Intramural Football Season Declared “Null and Void”


The Coronavirus pandemic is taking its toll on non-league football. Last month it was announced that all football in England below the three divisions that make up the National League ended with immediate effect – with all results expunged – meaning that there will be no promotion or relegation in these leagues.

The biggest news yet was announced this morning, in which intramural football (IM) has followed suit. SUSU sent an email to the intramural captains, stating that any leagues uncompleted have been officially declared ‘null and void’.

The email in full:

As the University is moving to online teaching in semester 2 and [as its]unknown as to how long this current situation is going to last, there is no way to complete the IM season for those sports that were needing to push over into semester 2.

This doesn’t apply to all leagues as some have been completed and there are winners in those leagues, however where it is not possible to determine a winner of a league as there are too many games unplayed it is my personal opinion that these leagues should be void and start a fresh from next season with no one being promoted or relegated. I am happy to listen to feedback from teams affected in those leagues if people feel that we should do something different.

The current (and final) standings

IM Division 1
IM Division 2
IM Division 3

Who benefits from this outcome and who doesn’t?

The happiest and most relieved from this news is undoubtedly ChemSoc, who will be spared the blushes, having failed to score a goal let alone register a point in Division 3. The decision means that HistSoc 2s and Mayflower 1s will also retain places in their respective decisions.

Just like Liverpool could potentially be, it is clear that Glen Eyre, ECSS A and River Plato B will be the most aggrieved with the decision.

Glen Eyre will have a consecutive league title taken from them, whilst promotion hopes for Division 1 and 2 leaders ECSS A and River Plato B respectively are now over.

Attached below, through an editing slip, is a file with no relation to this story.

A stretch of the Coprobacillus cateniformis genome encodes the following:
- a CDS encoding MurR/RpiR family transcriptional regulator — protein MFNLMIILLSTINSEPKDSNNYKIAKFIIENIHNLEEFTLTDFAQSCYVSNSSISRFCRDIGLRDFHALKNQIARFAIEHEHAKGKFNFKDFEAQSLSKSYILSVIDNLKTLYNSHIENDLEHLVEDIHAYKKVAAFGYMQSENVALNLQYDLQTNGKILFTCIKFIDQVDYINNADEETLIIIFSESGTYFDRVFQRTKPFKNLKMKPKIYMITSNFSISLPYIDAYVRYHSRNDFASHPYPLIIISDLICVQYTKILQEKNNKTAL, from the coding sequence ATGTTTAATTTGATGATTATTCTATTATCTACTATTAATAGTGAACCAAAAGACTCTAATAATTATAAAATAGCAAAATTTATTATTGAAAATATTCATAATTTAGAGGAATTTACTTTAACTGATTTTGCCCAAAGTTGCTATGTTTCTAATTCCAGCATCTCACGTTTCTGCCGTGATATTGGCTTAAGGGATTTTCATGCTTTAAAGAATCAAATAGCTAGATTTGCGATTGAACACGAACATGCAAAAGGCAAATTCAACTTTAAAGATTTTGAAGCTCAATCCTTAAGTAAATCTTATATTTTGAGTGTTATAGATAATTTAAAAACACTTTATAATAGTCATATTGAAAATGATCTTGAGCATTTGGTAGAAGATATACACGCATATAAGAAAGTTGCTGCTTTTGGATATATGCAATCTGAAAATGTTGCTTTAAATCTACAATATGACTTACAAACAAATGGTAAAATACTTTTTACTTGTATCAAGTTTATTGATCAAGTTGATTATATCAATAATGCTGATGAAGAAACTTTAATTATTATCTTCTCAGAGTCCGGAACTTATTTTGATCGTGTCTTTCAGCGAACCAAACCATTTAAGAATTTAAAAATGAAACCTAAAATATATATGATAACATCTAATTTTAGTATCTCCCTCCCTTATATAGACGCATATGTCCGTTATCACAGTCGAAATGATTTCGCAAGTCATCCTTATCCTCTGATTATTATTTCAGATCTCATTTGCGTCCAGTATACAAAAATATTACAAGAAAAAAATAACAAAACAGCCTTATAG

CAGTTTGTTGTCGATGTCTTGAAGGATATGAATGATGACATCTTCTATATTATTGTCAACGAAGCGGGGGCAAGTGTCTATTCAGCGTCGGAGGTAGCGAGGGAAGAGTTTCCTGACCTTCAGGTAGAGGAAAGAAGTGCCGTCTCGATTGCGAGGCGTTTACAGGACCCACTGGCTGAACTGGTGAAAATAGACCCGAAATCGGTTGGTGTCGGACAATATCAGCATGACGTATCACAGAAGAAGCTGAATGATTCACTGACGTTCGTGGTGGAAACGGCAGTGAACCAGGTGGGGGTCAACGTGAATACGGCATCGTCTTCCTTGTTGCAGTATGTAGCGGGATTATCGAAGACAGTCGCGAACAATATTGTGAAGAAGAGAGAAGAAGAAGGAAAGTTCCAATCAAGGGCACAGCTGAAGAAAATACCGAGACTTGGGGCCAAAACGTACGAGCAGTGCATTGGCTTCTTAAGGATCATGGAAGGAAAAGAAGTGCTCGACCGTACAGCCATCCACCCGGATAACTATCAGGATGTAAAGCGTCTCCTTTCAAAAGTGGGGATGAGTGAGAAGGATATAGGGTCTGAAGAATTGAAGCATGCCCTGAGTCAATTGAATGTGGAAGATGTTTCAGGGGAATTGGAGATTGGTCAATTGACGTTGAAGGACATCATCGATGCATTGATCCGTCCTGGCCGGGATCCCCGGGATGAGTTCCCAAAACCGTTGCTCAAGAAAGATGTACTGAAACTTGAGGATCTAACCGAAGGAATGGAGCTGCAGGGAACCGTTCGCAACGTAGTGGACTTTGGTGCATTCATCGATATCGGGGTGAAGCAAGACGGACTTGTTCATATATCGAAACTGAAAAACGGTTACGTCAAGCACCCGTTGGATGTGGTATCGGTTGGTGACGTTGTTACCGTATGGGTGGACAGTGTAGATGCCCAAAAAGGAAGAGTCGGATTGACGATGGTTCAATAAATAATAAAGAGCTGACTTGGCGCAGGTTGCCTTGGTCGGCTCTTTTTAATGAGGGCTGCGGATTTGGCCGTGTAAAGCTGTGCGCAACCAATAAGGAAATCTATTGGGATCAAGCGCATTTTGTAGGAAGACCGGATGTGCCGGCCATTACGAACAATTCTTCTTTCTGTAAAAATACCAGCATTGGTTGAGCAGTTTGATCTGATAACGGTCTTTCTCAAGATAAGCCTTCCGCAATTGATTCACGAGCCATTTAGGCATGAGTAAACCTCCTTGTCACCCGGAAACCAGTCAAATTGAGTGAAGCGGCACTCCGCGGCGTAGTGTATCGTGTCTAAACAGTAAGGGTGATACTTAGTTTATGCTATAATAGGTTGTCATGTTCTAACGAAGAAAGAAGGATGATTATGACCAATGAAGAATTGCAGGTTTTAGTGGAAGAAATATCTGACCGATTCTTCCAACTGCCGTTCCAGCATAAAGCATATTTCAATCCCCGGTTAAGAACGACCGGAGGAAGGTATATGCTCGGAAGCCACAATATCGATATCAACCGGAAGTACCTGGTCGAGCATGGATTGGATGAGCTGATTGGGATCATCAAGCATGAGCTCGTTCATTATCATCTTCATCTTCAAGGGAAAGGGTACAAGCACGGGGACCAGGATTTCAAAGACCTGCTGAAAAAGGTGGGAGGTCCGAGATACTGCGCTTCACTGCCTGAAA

In Division 2, Highfield and Medics will also feel hard done by having only played 5 matches. If the league was continued by some means they both could have caught second-placed GeogSoc, providing they won their two games in hand. In Division 3, Physoc and Matcats could have leapfrogged league leaders River Plato B by winning their two games in hand, whilst Mayflower 2s have currently won all of their games, and could certainly have made a case of winning the league too.

It now remains to be seen whether the Premier League, on par with intramural football in terms of both entertainment and quality, will follow a similar course of action. This null and void solution will leave some teams happy, and others aggrieved – whichever solution SUSU ended up pursuing, not everyone would have been satisfied. The fact that there is such a vast difference in the amount of games played in each division means that solutions like taking the current standings as they are, would not have been viable. SUSU have acted decisively – unlike the Premier League – and in doing so have eliminated any uncertainty regarding the fate of intramural football.


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